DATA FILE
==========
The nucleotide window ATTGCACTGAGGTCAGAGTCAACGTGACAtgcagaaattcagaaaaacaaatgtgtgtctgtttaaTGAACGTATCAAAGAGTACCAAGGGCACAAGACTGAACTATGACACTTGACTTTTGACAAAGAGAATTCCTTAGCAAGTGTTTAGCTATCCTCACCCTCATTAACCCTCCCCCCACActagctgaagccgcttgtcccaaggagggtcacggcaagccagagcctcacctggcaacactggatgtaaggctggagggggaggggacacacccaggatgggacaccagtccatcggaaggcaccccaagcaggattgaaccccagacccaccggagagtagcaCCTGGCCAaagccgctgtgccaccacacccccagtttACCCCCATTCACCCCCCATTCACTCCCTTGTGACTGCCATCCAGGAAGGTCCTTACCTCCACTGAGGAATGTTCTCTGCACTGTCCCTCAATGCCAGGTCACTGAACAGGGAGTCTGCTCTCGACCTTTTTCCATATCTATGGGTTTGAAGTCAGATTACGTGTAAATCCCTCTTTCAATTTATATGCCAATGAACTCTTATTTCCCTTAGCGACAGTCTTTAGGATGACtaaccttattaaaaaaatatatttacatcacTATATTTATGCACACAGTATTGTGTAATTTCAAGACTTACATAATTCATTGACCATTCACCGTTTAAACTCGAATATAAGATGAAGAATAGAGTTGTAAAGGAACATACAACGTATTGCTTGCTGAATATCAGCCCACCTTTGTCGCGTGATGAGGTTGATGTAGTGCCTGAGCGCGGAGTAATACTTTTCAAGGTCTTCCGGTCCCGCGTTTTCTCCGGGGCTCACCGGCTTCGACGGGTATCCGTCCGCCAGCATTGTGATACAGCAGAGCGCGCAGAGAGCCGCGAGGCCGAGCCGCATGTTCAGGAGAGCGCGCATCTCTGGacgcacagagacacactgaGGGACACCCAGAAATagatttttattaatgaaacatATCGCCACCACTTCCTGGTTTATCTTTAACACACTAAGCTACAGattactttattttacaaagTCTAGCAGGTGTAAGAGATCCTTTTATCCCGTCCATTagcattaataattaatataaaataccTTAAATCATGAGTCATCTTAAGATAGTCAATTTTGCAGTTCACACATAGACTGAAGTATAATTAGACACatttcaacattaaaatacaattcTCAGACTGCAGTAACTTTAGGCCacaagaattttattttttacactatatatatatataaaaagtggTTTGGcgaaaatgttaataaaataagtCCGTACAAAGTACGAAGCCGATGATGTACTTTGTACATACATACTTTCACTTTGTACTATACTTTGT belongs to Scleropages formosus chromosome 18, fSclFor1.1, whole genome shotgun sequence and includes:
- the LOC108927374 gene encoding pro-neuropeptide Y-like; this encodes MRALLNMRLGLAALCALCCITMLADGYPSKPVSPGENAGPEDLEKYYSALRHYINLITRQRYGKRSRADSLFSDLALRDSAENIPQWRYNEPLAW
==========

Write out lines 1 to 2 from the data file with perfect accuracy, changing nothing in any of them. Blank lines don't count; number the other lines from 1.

The nucleotide window ATTGCACTGAGGTCAGAGTCAACGTGACAtgcagaaattcagaaaaacaaatgtgtgtctgtttaaTGAACGTATCAAAGAGTACCAAGGGCACAAGACTGAACTATGACACTTGACTTTTGACAAAGAGAATTCCTTAGCAAGTGTTTAGCTATCCTCACCCTCATTAACCCTCCCCCCACActagctgaagccgcttgtcccaaggagggtcacggcaagccagagcctcacctggcaacactggatgtaaggctggagggggaggggacacacccaggatgggacaccagtccatcggaaggcaccccaagcaggattgaaccccagacccaccggagagtagcaCCTGGCCAaagccgctgtgccaccacacccccagtttACCCCCATTCACCCCCCATTCACTCCCTTGTGACTGCCATCCAGGAAGGTCCTTACCTCCACTGAGGAATGTTCTCTGCACTGTCCCTCAATGCCAGGTCACTGAACAGGGAGTCTGCTCTCGACCTTTTTCCATATCTATGGGTTTGAAGTCAGATTACGTGTAAATCCCTCTTTCAATTTATATGCCAATGAACTCTTATTTCCCTTAGCGACAGTCTTTAGGATGACtaaccttattaaaaaaatatatttacatcacTATATTTATGCACACAGTATTGTGTAATTTCAAGACTTACATAATTCATTGACCATTCACCGTTTAAACTCGAATATAAGATGAAGAATAGAGTTGTAAAGGAACATACAACGTATTGCTTGCTGAATATCAGCCCACCTTTGTCGCGTGATGAGGTTGATGTAGTGCCTGAGCGCGGAGTAATACTTTTCAAGGTCTTCCGGTCCCGCGTTTTCTCCGGGGCTCACCGGCTTCGACGGGTATCCGTCCGCCAGCATTGTGATACAGCAGAGCGCGCAGAGAGCCGCGAGGCCGAGCCGCATGTTCAGGAGAGCGCGCATCTCTGGacgcacagagacacactgaGGGACACCCAGAAATagatttttattaatgaaacatATCGCCACCACTTCCTGGTTTATCTTTAACACACTAAGCTACAGattactttattttacaaagTCTAGCAGGTGTAAGAGATCCTTTTATCCCGTCCATTagcattaataattaatataaaataccTTAAATCATGAGTCATCTTAAGATAGTCAATTTTGCAGTTCACACATAGACTGAAGTATAATTAGACACatttcaacattaaaatacaattcTCAGACTGCAGTAACTTTAGGCCacaagaattttattttttacactatatatatatataaaaagtggTTTGGcgaaaatgttaataaaataagtCCGTACAAAGTACGAAGCCGATGATGTACTTTGTACATACATACTTTCACTTTGTACTATACTTTGT belongs to Scleropages formosus chromosome 18, fSclFor1.1, whole genome shotgun sequence and includes:
- the LOC108927374 gene encoding pro-neuropeptide Y-like; this encodes MRALLNMRLGLAALCALCCITMLADGYPSKPVSPGENAGPEDLEKYYSALRHYINLITRQRYGKRSRADSLFSDLALRDSAENIPQWRYNEPLAW